iMovie '08 imports at native AVCHD resolution. I have a Canon HF10 AVCHD camcorder that records 1920x1080, and I import at full resolution.



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Final Cut Express 4 - iMovie HD's heir apparent
Authored by: appleman_design on Jul 21, '08 12:22:19PM

But can you export to the 1080 format, isnt it set to a 900*?? format??



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Final Cut Express 4 - iMovie HD's heir apparent
Authored by: robg on Jul 21, '08 07:25:43PM

Interesting -- it was my understanding that iMovie's import resolution was limited, but perhaps it's the output resolution instead. I'll ask our reviewer, as he's the person I first heard this from.

-rob.



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Final Cut Express 4 - iMovie HD's heir apparent
Authored by: asmeurer on Jul 21, '08 08:52:38PM
When I first installed iMovie 08, the installer didn't remove iMovie HD (this may have been because the "installer" was Pacifist). I almost deleted it (I think I might have even had it in the trash), until I tried using iMovie 08. It's great if you want to cut together some clips and make a movie like the Apple sample movies, but anything beyond that…
I couldn't believe that Apple would actually remove functionality from their program. I would think that they would at least hide some of the more advanced features in an advanced menu, but no, gone. How do you seperate audio from a clip? Is there a menu item for it? Does right-clicking let you do it? No, you have to know the secret command-shift-drag option. Want to delete the video so you can just export the audio? Well, no, you actually didn't need to separate the audio, you just have to know to choose the right options from the export option. And what about all the cool moving titles. There are 12 titles, but 10 of them are more or less identical clones of the music video title from iMovie HD, and only one of them moves (scrolling credits). What happened to Core Video and Core Animation, not to mention Core Image? Why aren't these technologies in the programs Apple charges people for?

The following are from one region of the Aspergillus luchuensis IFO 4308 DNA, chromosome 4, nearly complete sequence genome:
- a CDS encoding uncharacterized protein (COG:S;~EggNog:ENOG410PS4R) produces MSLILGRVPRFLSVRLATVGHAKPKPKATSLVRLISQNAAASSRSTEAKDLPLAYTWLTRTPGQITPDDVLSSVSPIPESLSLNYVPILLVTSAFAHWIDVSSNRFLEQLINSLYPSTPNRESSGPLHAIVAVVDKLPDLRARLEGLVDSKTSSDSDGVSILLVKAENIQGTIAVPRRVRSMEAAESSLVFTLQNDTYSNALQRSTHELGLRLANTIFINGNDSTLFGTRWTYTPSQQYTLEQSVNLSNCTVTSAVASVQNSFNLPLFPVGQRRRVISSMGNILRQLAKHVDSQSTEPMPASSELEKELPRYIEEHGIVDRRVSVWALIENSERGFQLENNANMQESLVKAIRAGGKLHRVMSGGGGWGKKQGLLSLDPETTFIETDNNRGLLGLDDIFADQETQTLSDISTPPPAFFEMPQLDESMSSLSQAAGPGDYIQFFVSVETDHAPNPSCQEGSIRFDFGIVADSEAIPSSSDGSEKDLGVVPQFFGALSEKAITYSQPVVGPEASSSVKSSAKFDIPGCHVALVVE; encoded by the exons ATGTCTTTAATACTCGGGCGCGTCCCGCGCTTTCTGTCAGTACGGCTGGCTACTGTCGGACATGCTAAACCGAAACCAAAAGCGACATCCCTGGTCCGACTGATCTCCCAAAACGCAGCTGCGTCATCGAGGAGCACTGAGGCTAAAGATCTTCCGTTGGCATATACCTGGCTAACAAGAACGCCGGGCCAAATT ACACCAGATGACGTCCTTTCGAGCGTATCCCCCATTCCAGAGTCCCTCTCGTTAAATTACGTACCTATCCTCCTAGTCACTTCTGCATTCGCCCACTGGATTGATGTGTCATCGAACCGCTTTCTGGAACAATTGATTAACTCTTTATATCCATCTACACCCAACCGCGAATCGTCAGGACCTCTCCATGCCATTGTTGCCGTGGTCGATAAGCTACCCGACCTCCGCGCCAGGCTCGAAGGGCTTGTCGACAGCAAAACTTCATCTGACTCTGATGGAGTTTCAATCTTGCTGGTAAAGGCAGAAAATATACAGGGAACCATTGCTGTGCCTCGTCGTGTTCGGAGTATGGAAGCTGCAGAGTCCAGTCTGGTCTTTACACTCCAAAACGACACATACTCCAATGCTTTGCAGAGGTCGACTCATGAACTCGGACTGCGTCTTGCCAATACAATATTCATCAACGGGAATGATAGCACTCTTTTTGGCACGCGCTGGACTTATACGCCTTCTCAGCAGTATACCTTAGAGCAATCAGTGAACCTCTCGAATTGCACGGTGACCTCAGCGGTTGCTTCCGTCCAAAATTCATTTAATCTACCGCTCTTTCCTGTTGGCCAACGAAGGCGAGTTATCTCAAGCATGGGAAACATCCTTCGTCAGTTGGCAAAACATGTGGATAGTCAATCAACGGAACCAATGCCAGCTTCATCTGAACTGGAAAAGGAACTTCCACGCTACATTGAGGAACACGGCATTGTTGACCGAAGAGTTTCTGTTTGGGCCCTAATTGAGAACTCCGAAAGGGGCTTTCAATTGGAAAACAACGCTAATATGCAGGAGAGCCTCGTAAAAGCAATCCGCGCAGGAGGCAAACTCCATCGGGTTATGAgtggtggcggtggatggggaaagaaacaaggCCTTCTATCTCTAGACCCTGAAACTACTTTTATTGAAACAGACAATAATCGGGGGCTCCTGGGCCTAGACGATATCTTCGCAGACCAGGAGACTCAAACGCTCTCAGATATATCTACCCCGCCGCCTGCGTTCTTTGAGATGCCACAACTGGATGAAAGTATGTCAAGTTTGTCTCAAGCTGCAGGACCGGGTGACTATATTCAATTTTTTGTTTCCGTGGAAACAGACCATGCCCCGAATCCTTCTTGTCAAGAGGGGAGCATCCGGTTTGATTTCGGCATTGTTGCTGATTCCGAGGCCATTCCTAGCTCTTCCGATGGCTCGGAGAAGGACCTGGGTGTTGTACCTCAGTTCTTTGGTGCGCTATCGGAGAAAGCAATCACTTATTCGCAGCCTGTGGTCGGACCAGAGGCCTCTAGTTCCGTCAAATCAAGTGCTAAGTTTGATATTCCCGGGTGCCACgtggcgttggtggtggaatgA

Apple was right to make a lossless media library, and the scrubbing is great (this is straight out of Final Cut, if I'm not mistaken), but Apple of all developers should know that making something simple and making something powerful are not mutually exclusive--case in point, Mac OS X. They used to advertise this.

Sorry. I needed to get some of that out of my system.

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Final Cut Express 4 - iMovie HD's heir apparent
Authored by: lsequeir on Jul 22, '08 06:48:26AM
What happened to Core Video and Core Animation, not to mention Core Image? Why aren't these technologies in the programs Apple charges people for?

There are people outside Apple that are putting Apple's technology to good use. In the video editing realm, I think a great example is Norrkross Movie. It does on its own what took several extra plug-ins to do in iMovie HD (and is impossible to do do in iMovie '08).

With multiple video tracks, core image support, non-destructive editing with lots of available filters, a great media browser, it is a great piece of software. All for a lot less money than FCE; in fact, for less than iLife (although, of course, iLife is not just iMovie).

If the complexity and/or the price of FCE is too much, take a look at Norrkross.

---
LuĂ­s